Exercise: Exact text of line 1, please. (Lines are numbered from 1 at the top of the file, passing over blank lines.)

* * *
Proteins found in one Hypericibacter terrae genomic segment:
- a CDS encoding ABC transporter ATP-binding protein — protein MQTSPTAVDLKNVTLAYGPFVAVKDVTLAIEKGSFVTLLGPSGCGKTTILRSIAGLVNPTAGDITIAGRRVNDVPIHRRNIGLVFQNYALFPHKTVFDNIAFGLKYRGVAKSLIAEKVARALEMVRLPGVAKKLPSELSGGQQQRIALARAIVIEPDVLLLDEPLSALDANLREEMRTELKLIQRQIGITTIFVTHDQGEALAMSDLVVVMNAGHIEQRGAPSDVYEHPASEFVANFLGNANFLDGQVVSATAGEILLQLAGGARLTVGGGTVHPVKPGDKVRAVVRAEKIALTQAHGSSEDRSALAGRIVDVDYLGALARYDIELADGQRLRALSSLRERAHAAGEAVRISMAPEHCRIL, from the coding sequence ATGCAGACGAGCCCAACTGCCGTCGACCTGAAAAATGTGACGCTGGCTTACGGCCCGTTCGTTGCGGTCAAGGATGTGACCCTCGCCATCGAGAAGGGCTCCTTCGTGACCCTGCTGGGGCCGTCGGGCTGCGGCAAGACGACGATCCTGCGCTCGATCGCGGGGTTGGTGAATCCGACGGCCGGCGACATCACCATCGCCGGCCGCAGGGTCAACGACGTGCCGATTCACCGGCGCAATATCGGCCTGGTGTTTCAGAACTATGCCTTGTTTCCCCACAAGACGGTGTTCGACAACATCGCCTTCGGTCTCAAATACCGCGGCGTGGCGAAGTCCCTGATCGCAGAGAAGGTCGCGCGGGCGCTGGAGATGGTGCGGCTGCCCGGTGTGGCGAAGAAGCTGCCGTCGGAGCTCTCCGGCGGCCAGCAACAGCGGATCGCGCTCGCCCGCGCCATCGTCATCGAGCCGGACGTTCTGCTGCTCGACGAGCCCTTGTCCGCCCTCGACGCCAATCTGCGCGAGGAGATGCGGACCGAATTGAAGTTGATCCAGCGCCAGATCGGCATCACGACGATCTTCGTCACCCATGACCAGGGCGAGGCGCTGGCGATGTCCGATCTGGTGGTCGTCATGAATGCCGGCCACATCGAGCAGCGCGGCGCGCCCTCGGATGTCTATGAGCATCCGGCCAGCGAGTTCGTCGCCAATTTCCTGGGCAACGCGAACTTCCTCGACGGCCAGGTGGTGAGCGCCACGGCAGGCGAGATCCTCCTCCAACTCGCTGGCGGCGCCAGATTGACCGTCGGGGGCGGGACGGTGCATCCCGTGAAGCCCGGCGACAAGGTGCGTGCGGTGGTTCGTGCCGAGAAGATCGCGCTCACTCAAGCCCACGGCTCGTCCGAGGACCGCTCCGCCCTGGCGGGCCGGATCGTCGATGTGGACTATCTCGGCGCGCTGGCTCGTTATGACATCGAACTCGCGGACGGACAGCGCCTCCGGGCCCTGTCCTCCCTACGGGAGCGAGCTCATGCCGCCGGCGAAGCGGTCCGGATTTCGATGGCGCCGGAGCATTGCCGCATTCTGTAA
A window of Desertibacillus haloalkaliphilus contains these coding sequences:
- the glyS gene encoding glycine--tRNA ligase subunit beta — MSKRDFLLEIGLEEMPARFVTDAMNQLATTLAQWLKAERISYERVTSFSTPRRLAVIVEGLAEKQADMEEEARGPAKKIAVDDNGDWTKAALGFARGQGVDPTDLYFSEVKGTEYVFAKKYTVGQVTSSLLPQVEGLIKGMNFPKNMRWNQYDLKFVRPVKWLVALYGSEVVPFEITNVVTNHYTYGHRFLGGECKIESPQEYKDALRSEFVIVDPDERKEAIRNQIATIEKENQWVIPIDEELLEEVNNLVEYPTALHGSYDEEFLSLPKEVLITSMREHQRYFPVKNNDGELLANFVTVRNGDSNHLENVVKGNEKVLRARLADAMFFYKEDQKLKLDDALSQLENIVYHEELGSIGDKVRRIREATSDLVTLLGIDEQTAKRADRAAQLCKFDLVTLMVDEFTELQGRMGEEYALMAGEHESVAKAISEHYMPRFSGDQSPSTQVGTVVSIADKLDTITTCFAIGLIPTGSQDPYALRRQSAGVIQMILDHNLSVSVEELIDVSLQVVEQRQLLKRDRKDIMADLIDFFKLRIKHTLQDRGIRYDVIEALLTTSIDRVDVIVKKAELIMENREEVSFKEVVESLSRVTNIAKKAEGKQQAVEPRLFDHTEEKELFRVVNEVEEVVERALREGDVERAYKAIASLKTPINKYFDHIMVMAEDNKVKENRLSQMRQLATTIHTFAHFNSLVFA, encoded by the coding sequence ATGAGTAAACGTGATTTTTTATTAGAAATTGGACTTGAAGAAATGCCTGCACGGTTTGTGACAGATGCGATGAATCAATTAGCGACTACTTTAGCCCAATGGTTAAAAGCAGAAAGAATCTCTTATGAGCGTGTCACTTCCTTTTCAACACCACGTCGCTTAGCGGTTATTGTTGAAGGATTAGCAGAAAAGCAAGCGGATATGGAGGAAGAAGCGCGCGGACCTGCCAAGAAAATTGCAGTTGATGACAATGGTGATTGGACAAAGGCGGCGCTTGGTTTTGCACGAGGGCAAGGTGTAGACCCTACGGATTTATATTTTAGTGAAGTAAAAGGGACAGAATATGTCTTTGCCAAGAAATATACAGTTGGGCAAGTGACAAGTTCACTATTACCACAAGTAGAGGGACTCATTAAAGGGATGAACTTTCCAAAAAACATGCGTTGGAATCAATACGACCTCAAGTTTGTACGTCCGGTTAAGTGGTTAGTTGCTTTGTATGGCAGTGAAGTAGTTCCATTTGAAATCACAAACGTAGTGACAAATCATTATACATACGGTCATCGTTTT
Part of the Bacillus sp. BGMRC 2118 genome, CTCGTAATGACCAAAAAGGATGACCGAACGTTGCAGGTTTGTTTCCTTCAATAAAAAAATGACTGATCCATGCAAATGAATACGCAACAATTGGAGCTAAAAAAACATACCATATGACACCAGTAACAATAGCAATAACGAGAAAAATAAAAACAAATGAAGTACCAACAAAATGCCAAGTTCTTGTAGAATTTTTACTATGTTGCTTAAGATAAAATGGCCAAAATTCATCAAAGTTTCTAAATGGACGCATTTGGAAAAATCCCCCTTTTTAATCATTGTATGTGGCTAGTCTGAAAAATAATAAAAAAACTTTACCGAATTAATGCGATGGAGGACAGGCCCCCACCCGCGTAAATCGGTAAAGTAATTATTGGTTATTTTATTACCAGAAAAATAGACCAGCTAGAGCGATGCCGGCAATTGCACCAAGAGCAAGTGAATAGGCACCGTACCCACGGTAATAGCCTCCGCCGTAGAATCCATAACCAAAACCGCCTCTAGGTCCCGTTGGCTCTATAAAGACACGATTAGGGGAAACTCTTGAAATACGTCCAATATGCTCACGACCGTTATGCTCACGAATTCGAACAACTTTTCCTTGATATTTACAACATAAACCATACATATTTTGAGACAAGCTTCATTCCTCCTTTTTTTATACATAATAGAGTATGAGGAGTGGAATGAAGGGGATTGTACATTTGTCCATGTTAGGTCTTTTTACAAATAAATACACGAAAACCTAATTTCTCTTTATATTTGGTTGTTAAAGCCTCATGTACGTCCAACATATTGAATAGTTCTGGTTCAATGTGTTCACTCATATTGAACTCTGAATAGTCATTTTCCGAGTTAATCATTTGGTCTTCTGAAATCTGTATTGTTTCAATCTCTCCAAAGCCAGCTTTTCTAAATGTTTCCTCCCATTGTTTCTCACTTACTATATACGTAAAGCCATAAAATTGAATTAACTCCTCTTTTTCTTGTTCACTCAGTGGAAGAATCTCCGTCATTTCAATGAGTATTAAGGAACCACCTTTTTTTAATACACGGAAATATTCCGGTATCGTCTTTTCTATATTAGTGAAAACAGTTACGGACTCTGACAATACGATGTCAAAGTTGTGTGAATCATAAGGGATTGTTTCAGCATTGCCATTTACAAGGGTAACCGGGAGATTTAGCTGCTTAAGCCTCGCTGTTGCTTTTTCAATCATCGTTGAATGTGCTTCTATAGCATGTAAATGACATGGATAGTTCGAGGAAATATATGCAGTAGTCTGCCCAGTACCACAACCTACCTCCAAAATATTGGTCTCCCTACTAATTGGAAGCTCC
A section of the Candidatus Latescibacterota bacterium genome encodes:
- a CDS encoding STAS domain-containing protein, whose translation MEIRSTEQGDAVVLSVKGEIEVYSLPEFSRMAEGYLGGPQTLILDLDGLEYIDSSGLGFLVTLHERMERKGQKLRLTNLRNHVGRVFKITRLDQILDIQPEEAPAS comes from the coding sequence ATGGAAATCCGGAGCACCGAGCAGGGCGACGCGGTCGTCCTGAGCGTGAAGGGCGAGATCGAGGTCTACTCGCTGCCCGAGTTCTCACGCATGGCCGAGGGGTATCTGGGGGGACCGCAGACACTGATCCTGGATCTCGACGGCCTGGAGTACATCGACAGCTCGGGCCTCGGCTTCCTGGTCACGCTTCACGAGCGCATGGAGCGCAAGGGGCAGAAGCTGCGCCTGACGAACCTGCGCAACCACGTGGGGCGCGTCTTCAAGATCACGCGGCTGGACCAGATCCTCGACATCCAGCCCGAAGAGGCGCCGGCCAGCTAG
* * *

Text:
Proteins found in one Hypericibacter terrae genomic segment: